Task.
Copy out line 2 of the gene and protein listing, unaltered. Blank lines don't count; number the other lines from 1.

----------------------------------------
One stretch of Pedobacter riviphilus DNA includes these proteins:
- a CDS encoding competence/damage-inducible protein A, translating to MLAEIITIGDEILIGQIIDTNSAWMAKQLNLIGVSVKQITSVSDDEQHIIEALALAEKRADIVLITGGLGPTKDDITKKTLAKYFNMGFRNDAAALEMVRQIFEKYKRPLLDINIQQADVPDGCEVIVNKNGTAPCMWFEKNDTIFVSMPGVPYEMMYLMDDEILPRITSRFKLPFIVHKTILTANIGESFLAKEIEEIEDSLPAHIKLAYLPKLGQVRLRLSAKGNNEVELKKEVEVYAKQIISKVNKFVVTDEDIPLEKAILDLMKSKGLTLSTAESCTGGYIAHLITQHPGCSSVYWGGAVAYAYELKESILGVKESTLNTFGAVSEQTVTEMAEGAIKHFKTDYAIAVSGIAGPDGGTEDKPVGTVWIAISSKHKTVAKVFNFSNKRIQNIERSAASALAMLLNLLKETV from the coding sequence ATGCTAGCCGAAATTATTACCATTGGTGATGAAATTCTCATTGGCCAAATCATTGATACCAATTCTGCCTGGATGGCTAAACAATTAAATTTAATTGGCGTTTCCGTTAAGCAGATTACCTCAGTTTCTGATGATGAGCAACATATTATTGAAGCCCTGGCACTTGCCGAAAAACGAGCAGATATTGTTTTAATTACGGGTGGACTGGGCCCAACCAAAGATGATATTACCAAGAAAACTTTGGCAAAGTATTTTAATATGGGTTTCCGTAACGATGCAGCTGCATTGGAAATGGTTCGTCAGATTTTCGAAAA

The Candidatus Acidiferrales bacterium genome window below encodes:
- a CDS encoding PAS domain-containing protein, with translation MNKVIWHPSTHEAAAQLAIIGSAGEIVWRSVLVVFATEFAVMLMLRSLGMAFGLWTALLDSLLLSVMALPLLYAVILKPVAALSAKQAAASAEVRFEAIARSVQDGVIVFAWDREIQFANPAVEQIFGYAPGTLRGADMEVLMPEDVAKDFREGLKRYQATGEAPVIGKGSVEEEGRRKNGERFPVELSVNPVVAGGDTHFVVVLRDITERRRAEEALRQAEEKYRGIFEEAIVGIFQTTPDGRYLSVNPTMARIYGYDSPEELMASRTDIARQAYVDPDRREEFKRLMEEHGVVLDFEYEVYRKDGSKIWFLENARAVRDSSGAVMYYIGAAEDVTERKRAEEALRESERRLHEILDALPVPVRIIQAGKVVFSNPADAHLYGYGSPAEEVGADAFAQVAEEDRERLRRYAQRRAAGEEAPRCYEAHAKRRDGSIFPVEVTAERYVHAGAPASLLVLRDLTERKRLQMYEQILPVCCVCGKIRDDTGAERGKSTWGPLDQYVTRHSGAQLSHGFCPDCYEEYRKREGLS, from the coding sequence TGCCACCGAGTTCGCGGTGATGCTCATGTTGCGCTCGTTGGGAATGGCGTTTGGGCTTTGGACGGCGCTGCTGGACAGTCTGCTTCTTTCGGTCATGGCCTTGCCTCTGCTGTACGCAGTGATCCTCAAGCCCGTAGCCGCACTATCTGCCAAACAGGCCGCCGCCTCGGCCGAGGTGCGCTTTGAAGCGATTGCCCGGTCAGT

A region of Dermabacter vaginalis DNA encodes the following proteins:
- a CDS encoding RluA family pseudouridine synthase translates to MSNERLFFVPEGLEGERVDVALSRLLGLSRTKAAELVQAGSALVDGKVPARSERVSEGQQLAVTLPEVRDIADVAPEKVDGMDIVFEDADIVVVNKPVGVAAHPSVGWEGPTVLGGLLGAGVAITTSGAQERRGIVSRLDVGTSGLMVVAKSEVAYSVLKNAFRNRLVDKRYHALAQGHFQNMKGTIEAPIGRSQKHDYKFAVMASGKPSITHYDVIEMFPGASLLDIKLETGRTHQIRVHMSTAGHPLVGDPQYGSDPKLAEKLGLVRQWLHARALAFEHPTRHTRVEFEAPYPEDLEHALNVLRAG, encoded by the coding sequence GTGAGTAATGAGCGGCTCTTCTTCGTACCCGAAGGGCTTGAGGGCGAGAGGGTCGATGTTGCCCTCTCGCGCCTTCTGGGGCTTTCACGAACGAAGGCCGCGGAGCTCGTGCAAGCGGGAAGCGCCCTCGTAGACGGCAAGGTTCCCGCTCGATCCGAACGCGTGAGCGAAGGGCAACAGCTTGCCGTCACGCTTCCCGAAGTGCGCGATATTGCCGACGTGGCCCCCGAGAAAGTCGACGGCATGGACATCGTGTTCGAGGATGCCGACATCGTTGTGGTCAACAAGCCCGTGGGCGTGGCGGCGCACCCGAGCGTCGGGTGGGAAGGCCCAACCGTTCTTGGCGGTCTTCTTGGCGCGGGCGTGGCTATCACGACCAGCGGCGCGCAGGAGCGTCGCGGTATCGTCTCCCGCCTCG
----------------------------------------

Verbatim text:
- a CDS encoding competence/damage-inducible protein A, translating to MLAEIITIGDEILIGQIIDTNSAWMAKQLNLIGVSVKQITSVSDDEQHIIEALALAEKRADIVLITGGLGPTKDDITKKTLAKYFNMGFRNDAAALEMVRQIFEKYKRPLLDINIQQADVPDGCEVIVNKNGTAPCMWFEKNDTIFVSMPGVPYEMMYLMDDEILPRITSRFKLPFIVHKTILTANIGESFLAKEIEEIEDSLPAHIKLAYLPKLGQVRLRLSAKGNNEVELKKEVEVYAKQIISKVNKFVVTDEDIPLEKAILDLMKSKGLTLSTAESCTGGYIAHLITQHPGCSSVYWGGAVAYAYELKESILGVKESTLNTFGAVSEQTVTEMAEGAIKHFKTDYAIAVSGIAGPDGGTEDKPVGTVWIAISSKHKTVAKVFNFSNKRIQNIERSAASALAMLLNLLKETV from the coding sequence ATGCTAGCCGAAATTATTACCATTGGTGATGAAATTCTCATTGGCCAAATCATTGATACCAATTCTGCCTGGATGGCTAAACAATTAAATTTAATTGGCGTTTCCGTTAAGCAGATTACCTCAGTTTCTGATGATGAGCAACATATTATTGAAGCCCTGGCACTTGCCGAAAAACGAGCAGATATTGTTTTAATTACGGGTGGACTGGGCCCAACCAAAGATGATATTACCAAGAAAACTTTGGCAAAGTATTTTAATATGGGTTTCCGTAACGATGCAGCTGCATTGGAAATGGTTCGTCAGATTTTCGAAAA